We started the day with a trip to the nurse’s station. The Beetle’s ear was worse, and I was afraid to let it go any longer since he has to be able to fly home on Monday. It seems that apple cider vinegar doesn’t cure everything. Who knew? The Beetle said it hurt his ear to move, smile or talk. I figured those were just excuses. However, when he said it hurt too bad to eat, I knew something was wrong.
We found the nurse’s station and went inside. The room was the color of every mental hospital you’ve ever seen on a movie. The lighting was the same, too. It was drab and dull, and there were no windows. There was a lone nurse sitting there, waiting for the occasional tourist to stop by. I wouldn’t say she was friendly. She was quiet and strange, but not friendly. I guess sitting alone in a mint green room for too long will cause anyone to become contemplative and taciturn. I tried to joke with her, but that didn’t work. The Beetle just rolled his eyes at me. He loves it when I joke with people. The nurse asked what was wrong, and I told her it was swimmer’s ear. She asked how I knew that, and I resisted the strong urge to say that I knew because I was the mother. Instead, I explained that we had been down this road many times and that it was always swimmer’s ear. She did not even look in his ear or touch him. She just asked him if it hurt to pull his ear. He said yes. She said it was swimmer’s ear. Go figure. She said he would need to be seen by a doctor to get prescription drops. I could hear my bank account being siphoned in my mind as she spoke.
An hour later, the doctor arrived. Much to the Beetle’s disappointment, he was not carrying a staff and a voodoo doll. He wasn't even wearing a robe or a shrunken head hanging from his belt. He actually looked like he might know what he was talking about. He came with prescription ear drops in hand, and they were the same drops we always get in the states. That made me feel like he might have a clue what he was doing. $220 later, we were good to go. We got back to the room, and I put the drops in the Beetle’s ear. Five minutes later, he was ready to go eat, because his ear felt magically better. It was a modern day miracle.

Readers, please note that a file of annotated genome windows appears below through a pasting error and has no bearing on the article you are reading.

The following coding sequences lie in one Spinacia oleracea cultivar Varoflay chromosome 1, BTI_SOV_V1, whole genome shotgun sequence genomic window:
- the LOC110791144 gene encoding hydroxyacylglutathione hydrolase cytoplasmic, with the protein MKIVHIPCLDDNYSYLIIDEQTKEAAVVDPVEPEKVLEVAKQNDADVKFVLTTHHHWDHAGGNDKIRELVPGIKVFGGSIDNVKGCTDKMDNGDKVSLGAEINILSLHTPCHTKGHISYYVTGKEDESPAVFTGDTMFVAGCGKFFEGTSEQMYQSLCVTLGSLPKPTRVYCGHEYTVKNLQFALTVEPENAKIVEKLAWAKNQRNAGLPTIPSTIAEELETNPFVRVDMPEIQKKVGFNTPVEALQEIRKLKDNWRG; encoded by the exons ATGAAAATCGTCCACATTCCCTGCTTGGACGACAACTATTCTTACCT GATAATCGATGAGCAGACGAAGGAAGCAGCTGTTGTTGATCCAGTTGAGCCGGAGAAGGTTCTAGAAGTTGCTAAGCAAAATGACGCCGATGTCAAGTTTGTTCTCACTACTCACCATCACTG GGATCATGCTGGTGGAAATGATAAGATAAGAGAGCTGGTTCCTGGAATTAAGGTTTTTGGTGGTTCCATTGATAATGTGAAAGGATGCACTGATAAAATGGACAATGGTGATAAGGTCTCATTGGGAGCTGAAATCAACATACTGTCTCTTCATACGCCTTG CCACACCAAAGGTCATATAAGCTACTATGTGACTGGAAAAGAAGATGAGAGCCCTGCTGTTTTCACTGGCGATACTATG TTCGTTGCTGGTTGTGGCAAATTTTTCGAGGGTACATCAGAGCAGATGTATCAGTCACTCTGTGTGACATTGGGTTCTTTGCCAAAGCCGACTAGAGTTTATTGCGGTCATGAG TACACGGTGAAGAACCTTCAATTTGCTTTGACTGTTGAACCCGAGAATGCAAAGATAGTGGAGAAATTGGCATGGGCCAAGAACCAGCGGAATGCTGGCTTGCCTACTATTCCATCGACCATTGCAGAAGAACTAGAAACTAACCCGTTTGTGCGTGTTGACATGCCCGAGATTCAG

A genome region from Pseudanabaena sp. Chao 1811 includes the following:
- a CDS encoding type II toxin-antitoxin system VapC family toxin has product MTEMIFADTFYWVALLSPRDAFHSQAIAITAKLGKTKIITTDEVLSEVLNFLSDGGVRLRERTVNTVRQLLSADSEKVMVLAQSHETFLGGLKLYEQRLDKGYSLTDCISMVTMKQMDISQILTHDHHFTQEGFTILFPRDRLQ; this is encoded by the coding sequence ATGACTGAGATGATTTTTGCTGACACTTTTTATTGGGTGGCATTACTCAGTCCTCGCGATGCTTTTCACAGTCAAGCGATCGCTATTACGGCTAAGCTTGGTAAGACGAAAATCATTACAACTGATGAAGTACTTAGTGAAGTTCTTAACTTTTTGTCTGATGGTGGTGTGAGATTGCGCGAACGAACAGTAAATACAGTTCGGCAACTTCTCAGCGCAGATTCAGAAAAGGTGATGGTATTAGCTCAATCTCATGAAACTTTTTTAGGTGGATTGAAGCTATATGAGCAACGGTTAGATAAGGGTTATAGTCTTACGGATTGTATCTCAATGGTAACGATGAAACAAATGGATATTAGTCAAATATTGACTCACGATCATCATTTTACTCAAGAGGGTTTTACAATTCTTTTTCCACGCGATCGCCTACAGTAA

We went and found Mr. Everything and the Goose, who were shooting pool. We decided to go to the barbecue place called “The Outhouse.” Apparently, “outhouse” does not mean the same thing in Antigua as it does in the states. The Outhouse was at the very top of a very steep hill. We climbed and climbed and climbed to get there. By the time we got there, I was winded and sweaty. It’s embarrassing how easily I get winded. I really should work out more.
While we were eating, the Beetle dared rub his feet in the gravel below our feet. The Goose started freaking out because he was bothering her with the noise of his feet. This little irritation developed into a full blown temper tantrum. We’re going to blame that on the remaining lack of sleep leftover from yesterday’s adventures. Apparently 11 hours of sleep last night was not enough to get her caught up. That sounds like a better excuse than the fact that my child is a brat, don’t you think? Mr. E ended up taking the Goose back to the room so she could finish her hissy fit without people staring at us. There’s just nothing like a 12 year old fussing and yelling to draw unwanted attention in public.